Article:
Is this a new position or an existing role?
You — If this is a new position, the company is expanding or changing direction. If this is an existing role, someone has left (they quit or were fired). You will be compared against that someone for some time. This can either be great or bad, if you think that you can quickly pick up the role and start performing as well, if not better, than the previous employee then the company are going to think you’re great. But if you think that you’re only going to be OK, you’ll be constantly compared to the old employee. Of course I’m assuming that you are the former.
Is overtime expected in this role?
You — Some overtime is expected at certain roles. You’ll have to weigh this up if you get an offer. If they expect overtime, ask how much they’ve done in the last month, not how much do they expect to do.
Them — They’ll know that you understand that some roles are expected to do overtime. If you negotiate an offer, you are saying that you accept that.
What career path is there for this role?
You — You shouldn’t want to be doing the same thing in 5 years time. What opportunities are there for change and moving up the ladder?
Them — You are looking for a career and want to progress through the company. Home bred senior staff are normally better and cheaper than recruited ones.
These will change drastically from job to job but here are a few general questions that you can use and modify to match the role you’re applying to.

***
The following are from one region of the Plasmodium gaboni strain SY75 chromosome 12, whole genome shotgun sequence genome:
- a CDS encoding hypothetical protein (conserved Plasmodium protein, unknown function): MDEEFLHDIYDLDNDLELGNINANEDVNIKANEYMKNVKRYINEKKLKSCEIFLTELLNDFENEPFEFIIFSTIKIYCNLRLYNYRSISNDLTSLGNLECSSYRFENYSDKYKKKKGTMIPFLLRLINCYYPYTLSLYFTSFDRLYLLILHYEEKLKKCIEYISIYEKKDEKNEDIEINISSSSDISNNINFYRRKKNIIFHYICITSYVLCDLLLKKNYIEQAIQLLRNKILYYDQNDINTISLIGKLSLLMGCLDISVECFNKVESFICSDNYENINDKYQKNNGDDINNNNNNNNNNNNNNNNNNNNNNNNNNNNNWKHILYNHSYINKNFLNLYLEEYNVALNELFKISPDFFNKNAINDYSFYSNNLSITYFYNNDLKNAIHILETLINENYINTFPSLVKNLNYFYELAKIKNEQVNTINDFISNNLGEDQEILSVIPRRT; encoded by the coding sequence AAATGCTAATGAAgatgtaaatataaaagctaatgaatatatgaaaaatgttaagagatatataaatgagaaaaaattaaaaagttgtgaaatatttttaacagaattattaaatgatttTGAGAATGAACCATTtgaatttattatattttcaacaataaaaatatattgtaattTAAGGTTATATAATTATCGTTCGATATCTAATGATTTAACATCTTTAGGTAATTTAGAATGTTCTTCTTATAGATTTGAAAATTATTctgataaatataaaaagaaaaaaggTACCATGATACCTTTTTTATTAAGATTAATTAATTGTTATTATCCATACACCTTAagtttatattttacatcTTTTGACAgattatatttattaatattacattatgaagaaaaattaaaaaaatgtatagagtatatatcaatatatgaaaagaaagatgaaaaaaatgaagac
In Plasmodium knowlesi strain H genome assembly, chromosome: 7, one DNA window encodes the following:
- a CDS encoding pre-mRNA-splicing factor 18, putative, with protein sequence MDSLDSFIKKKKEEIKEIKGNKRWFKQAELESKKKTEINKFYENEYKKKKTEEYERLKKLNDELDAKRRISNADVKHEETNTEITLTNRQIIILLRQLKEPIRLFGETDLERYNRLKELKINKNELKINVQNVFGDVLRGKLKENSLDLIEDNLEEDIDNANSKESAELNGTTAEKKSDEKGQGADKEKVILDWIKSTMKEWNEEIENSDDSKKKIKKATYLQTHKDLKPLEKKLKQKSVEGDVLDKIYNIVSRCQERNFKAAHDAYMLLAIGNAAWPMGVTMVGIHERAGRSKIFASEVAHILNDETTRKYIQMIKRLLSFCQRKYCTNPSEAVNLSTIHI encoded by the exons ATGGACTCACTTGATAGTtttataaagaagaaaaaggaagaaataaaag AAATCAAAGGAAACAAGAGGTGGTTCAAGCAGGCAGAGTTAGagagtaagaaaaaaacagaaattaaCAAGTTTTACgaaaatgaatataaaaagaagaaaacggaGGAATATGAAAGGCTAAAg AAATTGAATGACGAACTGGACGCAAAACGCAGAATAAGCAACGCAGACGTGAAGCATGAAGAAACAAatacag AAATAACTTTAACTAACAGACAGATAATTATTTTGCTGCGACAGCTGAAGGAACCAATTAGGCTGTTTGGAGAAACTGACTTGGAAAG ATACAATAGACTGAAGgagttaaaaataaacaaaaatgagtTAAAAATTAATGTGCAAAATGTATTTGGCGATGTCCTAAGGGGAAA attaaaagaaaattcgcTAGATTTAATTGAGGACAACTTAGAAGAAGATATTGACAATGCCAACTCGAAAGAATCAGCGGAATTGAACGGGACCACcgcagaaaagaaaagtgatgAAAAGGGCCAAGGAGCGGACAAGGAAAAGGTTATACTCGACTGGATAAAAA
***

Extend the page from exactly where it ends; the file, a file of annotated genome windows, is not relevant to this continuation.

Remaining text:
What is the tech stack that is used at the company?
You — Are you comfortable with all of the tech that the company use (senior positions) or is there opportunity to learn a new language, framework or methodology (Junior and Mid level).
How are the services/products deployed?
You — Are they could based? Self hosted servers? This gives a good indication of whether they’ve adjusted to modern practices.
Them — You think about more than just the code you write. A developer who considers deployment will likely write code that utilises the benefits of this deployment method.
Why was one technology/language/infrastructure chosen over another?
You — What was the decision making process at the start of the project? Can they justify decisions made or do they do things because the person before them did?
Them — You understand about the trade offs that are made between one technology, language or infrastructure and another. Having a ‘bigger picture’ thinking is a very valuable attribute.
Who are your biggest competitors?
You — Do the company understand who their competition is? Competition motivates a company to keep/get one step ahead and not relax into mediocrity.
Them — You appreciate that this is a business and therefore has external motivations.
What are the company planning for the next 6 month, 2 years, 5 years?